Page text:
This is for my stateside and European friends who have no idea what we are paying for food. Remember those Nestle chocolate chip rolls you can buy and keep in your fridge for those emergency times when your kids come home and remind you that they have to bring cookies to school the next day? Remember when they were expensive – like three dollars or something for a little roll, but you bought them anyway because they are such a Godsend when you are desperate?
Look at the price. That is not dollars. To get dollars, you multiply by about four. (The dollar is sinking in Kuwait, too.) TWELVE dollars for a roll of instant cookies. I can’t do it. I can’t make myself pay that. There are some things I will buy and never even look at the price, but instant chocolate chip cookies? I can’t do it.
I sent my Qatar friends a couple rolls of freezer paper, plentiful in the stores in Kuwait, but non-existent in Qatar. I’ve asked my husband to look for Parchment paper / baking paper, because it used to exist in Kuwait – and it is nowhere to be found. (You bake meringue cookies on it, or you use a paper bag – when was the last time you saw a paper bag in Kuwait?)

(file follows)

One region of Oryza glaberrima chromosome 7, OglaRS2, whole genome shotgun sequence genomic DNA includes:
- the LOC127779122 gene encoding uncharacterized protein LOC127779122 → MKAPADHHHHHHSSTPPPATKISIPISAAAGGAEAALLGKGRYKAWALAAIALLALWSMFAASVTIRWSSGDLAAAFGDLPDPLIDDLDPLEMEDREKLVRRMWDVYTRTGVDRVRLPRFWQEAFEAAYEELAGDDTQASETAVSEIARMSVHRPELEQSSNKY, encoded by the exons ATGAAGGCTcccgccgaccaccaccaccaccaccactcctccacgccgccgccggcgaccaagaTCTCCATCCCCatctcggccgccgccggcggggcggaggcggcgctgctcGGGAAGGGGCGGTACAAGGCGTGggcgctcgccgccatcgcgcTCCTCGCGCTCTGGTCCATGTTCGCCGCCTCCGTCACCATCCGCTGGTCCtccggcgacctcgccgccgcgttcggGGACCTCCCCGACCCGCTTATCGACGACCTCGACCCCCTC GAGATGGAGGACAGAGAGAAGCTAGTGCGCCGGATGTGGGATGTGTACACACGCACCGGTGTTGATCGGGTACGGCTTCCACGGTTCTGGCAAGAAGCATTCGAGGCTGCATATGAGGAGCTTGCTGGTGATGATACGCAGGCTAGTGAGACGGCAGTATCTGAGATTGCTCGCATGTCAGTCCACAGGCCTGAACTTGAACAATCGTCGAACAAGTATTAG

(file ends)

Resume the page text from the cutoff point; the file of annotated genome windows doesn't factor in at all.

I am not complaining. I can find most things I need and even things I don’t need. Some of the shortages, when they hit, are just a hoot!
I have the most amazing friend. She thinks WAY outside the box. You would never know it to look at her, she looks just like you and me, but when she hands you a book, it turns out to be a book you will never forget. She forwarded me this yesterday, and I happened to get it at a time when I could take 20 minutes of my life to watch it.
This video from TED talks features brain scientist Jill Bolte Taylor, who describes having her own stroke, and observing herself, as a scientist, from the inside, as she experiences the stroke. It changed how I see things, in fact, it turned how I see strokes upside-down.
I hope you will take a few minutes to watch: